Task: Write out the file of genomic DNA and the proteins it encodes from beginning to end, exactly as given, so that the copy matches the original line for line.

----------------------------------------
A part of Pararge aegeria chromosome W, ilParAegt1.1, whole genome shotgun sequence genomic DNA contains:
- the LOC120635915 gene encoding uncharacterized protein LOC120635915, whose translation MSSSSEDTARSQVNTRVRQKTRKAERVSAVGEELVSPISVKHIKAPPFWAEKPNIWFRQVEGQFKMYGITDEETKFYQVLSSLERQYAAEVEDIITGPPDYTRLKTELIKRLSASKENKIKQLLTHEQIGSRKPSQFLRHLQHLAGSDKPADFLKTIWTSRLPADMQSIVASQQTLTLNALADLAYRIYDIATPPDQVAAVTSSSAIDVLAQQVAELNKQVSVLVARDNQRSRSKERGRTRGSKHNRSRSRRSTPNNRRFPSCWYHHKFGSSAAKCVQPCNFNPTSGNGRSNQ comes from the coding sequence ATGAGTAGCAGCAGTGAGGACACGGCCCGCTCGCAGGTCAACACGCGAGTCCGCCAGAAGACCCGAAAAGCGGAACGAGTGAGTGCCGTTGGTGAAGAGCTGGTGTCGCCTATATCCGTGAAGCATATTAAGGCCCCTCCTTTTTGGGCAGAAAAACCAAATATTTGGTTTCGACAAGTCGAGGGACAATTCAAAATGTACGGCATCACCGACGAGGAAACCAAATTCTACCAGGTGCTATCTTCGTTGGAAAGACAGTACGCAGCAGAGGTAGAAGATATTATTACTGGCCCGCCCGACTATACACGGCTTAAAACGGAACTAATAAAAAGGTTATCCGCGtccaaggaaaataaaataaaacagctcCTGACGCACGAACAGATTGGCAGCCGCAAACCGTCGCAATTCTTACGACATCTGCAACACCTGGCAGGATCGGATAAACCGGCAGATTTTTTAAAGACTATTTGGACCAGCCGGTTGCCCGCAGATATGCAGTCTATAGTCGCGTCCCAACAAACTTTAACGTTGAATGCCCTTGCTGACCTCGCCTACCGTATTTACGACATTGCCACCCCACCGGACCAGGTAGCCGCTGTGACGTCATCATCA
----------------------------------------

A part of Pararge aegeria chromosome W, ilParAegt1.1, whole genome shotgun sequence genomic DNA contains:
- the LOC120635915 gene encoding uncharacterized protein LOC120635915, whose translation MSSSSEDTARSQVNTRVRQKTRKAERVSAVGEELVSPISVKHIKAPPFWAEKPNIWFRQVEGQFKMYGITDEETKFYQVLSSLERQYAAEVEDIITGPPDYTRLKTELIKRLSASKENKIKQLLTHEQIGSRKPSQFLRHLQHLAGSDKPADFLKTIWTSRLPADMQSIVASQQTLTLNALADLAYRIYDIATPPDQVAAVTSSSAIDVLAQQVAELNKQVSVLVARDNQRSRSKERGRTRGSKHNRSRSRRSTPNNRRFPSCWYHHKFGSSAAKCVQPCNFNPTSGNGRSNQ comes from the coding sequence ATGAGTAGCAGCAGTGAGGACACGGCCCGCTCGCAGGTCAACACGCGAGTCCGCCAGAAGACCCGAAAAGCGGAACGAGTGAGTGCCGTTGGTGAAGAGCTGGTGTCGCCTATATCCGTGAAGCATATTAAGGCCCCTCCTTTTTGGGCAGAAAAACCAAATATTTGGTTTCGACAAGTCGAGGGACAATTCAAAATGTACGGCATCACCGACGAGGAAACCAAATTCTACCAGGTGCTATCTTCGTTGGAAAGACAGTACGCAGCAGAGGTAGAAGATATTATTACTGGCCCGCCCGACTATACACGGCTTAAAACGGAACTAATAAAAAGGTTATCCGCGtccaaggaaaataaaataaaacagctcCTGACGCACGAACAGATTGGCAGCCGCAAACCGTCGCAATTCTTACGACATCTGCAACACCTGGCAGGATCGGATAAACCGGCAGATTTTTTAAAGACTATTTGGACCAGCCGGTTGCCCGCAGATATGCAGTCTATAGTCGCGTCCCAACAAACTTTAACGTTGAATGCCCTTGCTGACCTCGCCTACCGTATTTACGACATTGCCACCCCACCGGACCAGGTAGCCGCTGTGACGTCATCATCA